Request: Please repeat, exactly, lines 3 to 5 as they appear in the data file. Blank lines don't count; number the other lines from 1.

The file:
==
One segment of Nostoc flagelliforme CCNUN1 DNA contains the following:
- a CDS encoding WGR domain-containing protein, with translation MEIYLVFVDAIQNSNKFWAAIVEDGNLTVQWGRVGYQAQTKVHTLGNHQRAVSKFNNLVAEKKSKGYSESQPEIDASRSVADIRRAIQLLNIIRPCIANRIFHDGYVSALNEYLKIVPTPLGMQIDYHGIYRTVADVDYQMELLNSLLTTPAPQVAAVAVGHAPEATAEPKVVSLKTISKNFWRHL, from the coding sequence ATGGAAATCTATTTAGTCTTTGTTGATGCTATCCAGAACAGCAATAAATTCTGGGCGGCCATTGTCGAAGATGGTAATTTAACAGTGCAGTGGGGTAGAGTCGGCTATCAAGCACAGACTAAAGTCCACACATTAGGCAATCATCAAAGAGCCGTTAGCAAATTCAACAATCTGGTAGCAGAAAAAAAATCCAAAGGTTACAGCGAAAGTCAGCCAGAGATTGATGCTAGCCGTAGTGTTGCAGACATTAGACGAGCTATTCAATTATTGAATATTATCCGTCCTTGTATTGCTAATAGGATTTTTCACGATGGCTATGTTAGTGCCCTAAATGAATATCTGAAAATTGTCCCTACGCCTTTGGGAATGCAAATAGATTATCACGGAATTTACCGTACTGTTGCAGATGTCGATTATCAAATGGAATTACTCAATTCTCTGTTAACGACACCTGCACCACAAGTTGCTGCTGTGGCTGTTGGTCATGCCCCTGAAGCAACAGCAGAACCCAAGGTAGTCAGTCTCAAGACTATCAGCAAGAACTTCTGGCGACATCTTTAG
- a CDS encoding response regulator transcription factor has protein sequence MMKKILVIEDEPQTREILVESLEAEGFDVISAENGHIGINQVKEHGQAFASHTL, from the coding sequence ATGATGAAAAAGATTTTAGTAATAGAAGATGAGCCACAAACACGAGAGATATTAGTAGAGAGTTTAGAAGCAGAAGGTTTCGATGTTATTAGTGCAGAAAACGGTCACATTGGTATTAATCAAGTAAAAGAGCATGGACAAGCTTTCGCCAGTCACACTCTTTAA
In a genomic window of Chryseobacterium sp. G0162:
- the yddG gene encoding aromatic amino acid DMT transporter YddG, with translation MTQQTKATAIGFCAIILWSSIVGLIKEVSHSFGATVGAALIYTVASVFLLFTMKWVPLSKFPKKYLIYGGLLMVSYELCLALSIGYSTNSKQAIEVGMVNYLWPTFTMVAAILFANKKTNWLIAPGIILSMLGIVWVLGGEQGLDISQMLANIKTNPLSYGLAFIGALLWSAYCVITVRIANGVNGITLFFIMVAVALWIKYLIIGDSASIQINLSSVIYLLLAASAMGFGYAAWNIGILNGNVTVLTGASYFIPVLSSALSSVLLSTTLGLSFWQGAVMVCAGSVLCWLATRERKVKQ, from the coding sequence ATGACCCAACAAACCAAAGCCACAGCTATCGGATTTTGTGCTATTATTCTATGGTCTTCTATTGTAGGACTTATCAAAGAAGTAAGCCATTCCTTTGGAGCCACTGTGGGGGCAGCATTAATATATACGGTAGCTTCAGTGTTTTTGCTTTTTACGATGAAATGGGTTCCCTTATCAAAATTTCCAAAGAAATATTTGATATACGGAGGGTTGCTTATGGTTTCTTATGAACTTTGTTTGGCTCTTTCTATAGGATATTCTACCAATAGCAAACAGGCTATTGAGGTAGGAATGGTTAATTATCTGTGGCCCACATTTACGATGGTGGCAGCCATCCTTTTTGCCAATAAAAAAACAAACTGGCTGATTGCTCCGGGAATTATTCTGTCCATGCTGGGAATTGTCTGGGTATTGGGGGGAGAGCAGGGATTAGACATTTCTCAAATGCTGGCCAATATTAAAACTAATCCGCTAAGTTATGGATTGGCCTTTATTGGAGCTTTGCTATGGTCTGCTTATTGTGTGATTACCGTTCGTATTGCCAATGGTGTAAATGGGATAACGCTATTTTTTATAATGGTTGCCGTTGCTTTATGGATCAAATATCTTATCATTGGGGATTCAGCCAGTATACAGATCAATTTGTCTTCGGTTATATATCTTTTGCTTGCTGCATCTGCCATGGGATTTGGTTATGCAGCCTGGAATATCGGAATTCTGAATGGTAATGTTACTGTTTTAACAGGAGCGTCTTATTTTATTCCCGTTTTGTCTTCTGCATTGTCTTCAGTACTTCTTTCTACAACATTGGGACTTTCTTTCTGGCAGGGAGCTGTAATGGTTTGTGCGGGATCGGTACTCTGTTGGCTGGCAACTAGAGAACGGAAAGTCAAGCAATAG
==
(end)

- a CDS encoding response regulator transcription factor has protein sequence MMKKILVIEDEPQTREILVESLEAEGFDVISAENGHIGINQVKEHGQAFASHTL, from the coding sequence ATGATGAAAAAGATTTTAGTAATAGAAGATGAGCCACAAACACGAGAGATATTAGTAGAGAGTTTAGAAGCAGAAGGTTTCGATGTTATTAGTGCAGAAAACGGTCACATTGGTATTAATCAAGTAAAAGAGCATGGACAAGCTTTCGCCAGTCACACTCTTTAA
In a genomic window of Chryseobacterium sp. G0162:
- the yddG gene encoding aromatic amino acid DMT transporter YddG, with translation MTQQTKATAIGFCAIILWSSIVGLIKEVSHSFGATVGAALIYTVASVFLLFTMKWVPLSKFPKKYLIYGGLLMVSYELCLALSIGYSTNSKQAIEVGMVNYLWPTFTMVAAILFANKKTNWLIAPGIILSMLGIVWVLGGEQGLDISQMLANIKTNPLSYGLAFIGALLWSAYCVITVRIANGVNGITLFFIMVAVALWIKYLIIGDSASIQINLSSVIYLLLAASAMGFGYAAWNIGILNGNVTVLTGASYFIPVLSSALSSVLLSTTLGLSFWQGAVMVCAGSVLCWLATRERKVKQ, from the coding sequence ATGACCCAACAAACCAAAGCCACAGCTATCGGATTTTGTGCTATTATTCTATGGTCTTCTATTGTAGGACTTATCAAAGAAGTAAGCCATTCCTTTGGAGCCACTGTGGGGGCAGCATTAATATATACGGTAGCTTCAGTGTTTTTGCTTTTTACGATGAAATGGGTTCCCTTATCAAAATTTCCAAAGAAATATTTGATATACGGAGGGTTGCTTATGGTTTCTTATGAACTTTGTTTGGCTCTTTCTATAGGATATTCTACCAATAGCAAACAGGCTATTGAGGTAGGAATGGTTAATTATCTGTGGCCCACATTTACGATGGTGGCAGCCATCCTTTTTGCCAATAAAAAAACAAACTGGCTGATTGCTCCGGGAATTATTCTGTCCATGCTGGGAATTGTCTGGGTATTGGGGGGAGAGCAGGGATTAGACATTTCTCAAATGCTGGCCAATATTAAAACTAATCCGCTAAGTTATGGATTGGCCTTTATTGGAGCTTTGCTATGGTCTGCTTATTGTGTGATTACCGTTCGTATTGCCAATGGTGTAAATGGGATAACGCTATTTTTTATAATGGTTGCCGTTGCTTTATGGATCAAATATCTTATCATTGGGGATTCAGCCAGTATACAGATCAATTTGTCTTCGGTTATATATCTTTTGCTTGCTGCATCTGCCATGGGATTTGGTTATGCAGCCTGGAATATCGGAATTCTGAATGGTAATGTTACTGTTTTAACAGGAGCGTCTTATTTTATTCCCGTTTTGTCTTCTGCATTGTCTTCAGTACTTCTTTCTACAACATTGGGACTTTCTTTCTGGCAGGGAGCTGTAATGGTTTGTGCGGGATCGGTACTCTGTTGGCTGGCAACTAGAGAACGGAAAGTCAAGCAATAG